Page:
In english grammar, there are three types of auxiliary verbs — “linking auxiliaries, helping auxiliaries, and modal auxiliary verbs.” Among these, modal auxiliary verbs are mainly used to express various types of moods like, “possibility, permission, request, or necessity”. In this blog, I’m going to clarify the meaning and definition of modal auxiliary verbs with suitable examples.
“Like linking and helping verbs, the ambit of functioning of modal auxiliary verbs is also vast, and needs thoroughly learning”.
Modal auxiliary verbs–
•What is “PRAN” ?
•Possibility—May, Will, Could, Might
Requet–Can, Could, would, may
•Ability–Be able to, Can, Could
•Advice–Should, Ought to
•Necessity, Obligation–Have to, Must
Here is an easy tactics of define the total modal auxiliary verbs one by one.
May, will, could, and might are especially used to express likeliness or possibility in present or future. It mere shows likeliness not certainty. However, not all four express same degree of possibility.
‘May’ express stronger possibility, whereas “can’ shows minor possibility. ‘Could’ is used in for past possibility. Besides, might expresses milder. In addition, will is preferred for certain prediction in future.
Both express permission with varying degrees. Here, we need to understand permission at both ends.
If you are going to take permission; then, ‘may’ is preferred. But, to grant permission, usually ‘can’ is used ; for example, may I use your mobile? Yes, you can. For deeper insight, you will learn in the next post.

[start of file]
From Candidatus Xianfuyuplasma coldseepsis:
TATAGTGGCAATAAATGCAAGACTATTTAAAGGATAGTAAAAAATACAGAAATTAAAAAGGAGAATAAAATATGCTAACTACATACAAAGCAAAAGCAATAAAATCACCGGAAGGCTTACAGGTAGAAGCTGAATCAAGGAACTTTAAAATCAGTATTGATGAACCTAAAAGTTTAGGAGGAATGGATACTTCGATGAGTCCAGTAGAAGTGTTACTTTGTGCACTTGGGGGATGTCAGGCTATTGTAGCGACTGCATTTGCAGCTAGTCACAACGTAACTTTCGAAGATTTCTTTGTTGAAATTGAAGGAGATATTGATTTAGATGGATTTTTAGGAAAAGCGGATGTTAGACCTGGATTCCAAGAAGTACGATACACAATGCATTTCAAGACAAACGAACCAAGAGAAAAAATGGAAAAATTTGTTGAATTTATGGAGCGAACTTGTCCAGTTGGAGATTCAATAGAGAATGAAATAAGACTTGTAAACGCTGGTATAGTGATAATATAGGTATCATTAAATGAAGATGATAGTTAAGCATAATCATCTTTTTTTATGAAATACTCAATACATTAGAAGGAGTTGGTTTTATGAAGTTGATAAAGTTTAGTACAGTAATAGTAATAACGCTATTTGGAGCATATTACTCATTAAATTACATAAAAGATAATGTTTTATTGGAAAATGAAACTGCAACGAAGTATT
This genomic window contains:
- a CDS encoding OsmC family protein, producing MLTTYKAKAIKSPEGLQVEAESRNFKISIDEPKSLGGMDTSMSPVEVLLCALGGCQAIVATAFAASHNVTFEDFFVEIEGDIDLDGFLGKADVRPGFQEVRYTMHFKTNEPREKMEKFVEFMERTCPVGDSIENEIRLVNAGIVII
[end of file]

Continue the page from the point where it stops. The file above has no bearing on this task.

Request–May, Could, Would
In order to make polite request, ‘could’ is usually preferred; on the other hand, ‘may’ is used for formal request.’Would’ is another modal auxiliary to express request.
Ability–Can, Could, be able to
There are two types of abilities- general and specific. In order to express strong ability ‘be able to’ is used after helping verbs.
For general possibility-may, could, can, and might are used. On the other hand, for specific possibility- ‘be able to’ is used after helping verbs according to the tense.
We use ‘can’ to show self ability, whereas, ‘may’ is indicates others abilities.
Advice–Should, ought to
Generally, should is used for common advice. It means that it is common everywhere for general advice. On the other hand, ought to expresses moral advice or obligations. It is highly useful in respect to moral duties or obligations.
Necessity or obligation–Have to, must
‘Must’ implies necessity, ‘but have to’ express compulsions to do something. Generally, ‘must’ is common in family interaction; on the other hand, ‘have to’ is more applicable in social relationship.
I hope through this blog, “Meaning and definition of modal auxiliary verbs” you will understand the purpose and application of modal auxiliaries in the day to day interactions.